Once you’ve had the time to make a pit-stop from treading on tar-laden streets, (even if that’s just to stare at a great-looking storefront), New York will leave you with a sense of belonging to something larger like no other city can. From point A to point B, getting there often overlooks the path in-between. We got three sets of postcards from New York, so you can pick and mix to experience the city through the eyes of people who’ve lived there, and love it.
Kanika and Mansi from Brown Paper Bag gave us a quick primer to New York’s Chelsea.
Bathtub Gin is accessed by walking through a coffee shop, and actually features a cast iron bathtub that you can climb into with your cocktail. 132 9th Avenue, 646-559-1671.
The Red Cat is a neighborhood mainstay with great food, but we like the bar best, manned by friendly bartenders and a favorite among locals. 227 10th Avenue, 212-242-1122.
Sullivan Street Bakery offers great pastries and sandwiches along with the coffee; try owner Jim Lahey’s custard-filled Bombolino to know what we’re talking about. 236 9th Avenue, 212-929-5900. PS: Also visit Underline, a tiny coffee shop with pretty charcoal floors, serious brews and great avocado toast. 511 West 20th street, 917-477-9476.
Cookshop is our main hang-out, a frustratingly busy brunch spot that offers five different kinds of Bloody Marys and Huevos Rancheros like you won’t believe. 156 10th Avenue, 212-924-4440.
Empire Diner is the only diner in New York where it’s okay to order dishes such as lemon chicken and vegetable lasagna, but their eggs are pretty good too. You might also recognise it from Manhattan, Woody Allen’s love letter to the city of New York. 210 10th Avenue, 212-596-7523.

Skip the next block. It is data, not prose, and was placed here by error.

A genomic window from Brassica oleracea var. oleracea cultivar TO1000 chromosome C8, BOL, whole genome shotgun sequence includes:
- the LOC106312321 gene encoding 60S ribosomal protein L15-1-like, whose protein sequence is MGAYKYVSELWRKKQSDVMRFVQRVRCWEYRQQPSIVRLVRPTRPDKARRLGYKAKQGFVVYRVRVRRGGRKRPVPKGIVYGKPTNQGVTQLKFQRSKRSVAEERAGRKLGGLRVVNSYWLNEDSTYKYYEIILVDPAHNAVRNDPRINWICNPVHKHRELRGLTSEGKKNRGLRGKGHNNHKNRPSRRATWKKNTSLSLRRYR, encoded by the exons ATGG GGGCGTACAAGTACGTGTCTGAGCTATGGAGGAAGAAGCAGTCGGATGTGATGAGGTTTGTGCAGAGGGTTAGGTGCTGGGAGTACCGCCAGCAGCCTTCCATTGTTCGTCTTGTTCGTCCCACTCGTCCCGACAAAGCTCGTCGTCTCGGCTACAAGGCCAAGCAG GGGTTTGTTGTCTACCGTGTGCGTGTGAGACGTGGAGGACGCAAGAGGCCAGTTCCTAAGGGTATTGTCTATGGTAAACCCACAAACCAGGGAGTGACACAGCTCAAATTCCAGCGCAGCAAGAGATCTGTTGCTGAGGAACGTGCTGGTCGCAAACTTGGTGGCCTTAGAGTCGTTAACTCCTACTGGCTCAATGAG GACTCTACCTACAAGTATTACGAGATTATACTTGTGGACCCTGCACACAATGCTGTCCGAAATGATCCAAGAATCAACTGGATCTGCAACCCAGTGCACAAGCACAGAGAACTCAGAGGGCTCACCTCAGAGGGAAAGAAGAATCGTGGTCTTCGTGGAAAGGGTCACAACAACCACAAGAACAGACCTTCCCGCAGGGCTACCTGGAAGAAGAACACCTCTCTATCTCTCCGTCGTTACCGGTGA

Santina is a buzzy gem tucked under the High Line, the latest culinary blockbuster by the guys behind Dirty French and Carbone. Come here for yummy cecina with avocado salad, a summer section dedicated to tomatoes, colorful chandeliers and cutlery, or to eat in the shadow of a Julian Schnabel painting. 820 Washington Street, 212-254-3000.
Photographer Prarthna Singh counted New York as home for long enough that it is up there with her favourite cities. This is her guide to the best spot for pizza, a mean Moscow Mule and where to hit the snooze button when the rest tires you out.
The Ides Bar
This is the rooftop bar at the Wythe Hotel, and it is an excellent spot for post work drinks with a spectacular view of the city. They do a great Moscow Mule.
One of my favourite bars in Williamsburg; super-cosy, with a seventies living room feel to it. And the cocktails are great: the Brooklyn Beauty and St Helen’s are my favourites.
A sweet little Mexican spot in Dumbo. Has a lovely backyard with open air sitting for the summer. Of course if you feel like waiting in line to get a slice of the famous Grimaldi’s Pizza it’s right next-door. The Brooklyn Bridge Park is a walk away, perfect for a post meal nap in the sun.
Hole-in-the-wall burger joint with one of the best burgers I‘ve had till date.
Eataly is like walking into Willy Wonka’s Factory for a food lover. Grab a glass of Prosecco and stroll through the different food stalls, also a good place to get your hands on some great quality produce. Make sure you stop at the Nutella Bar on your way out.
Chand and Zul have had fifteen years of experience in the city with banh mi and mochi with regular apéritifs in between. This is their New York.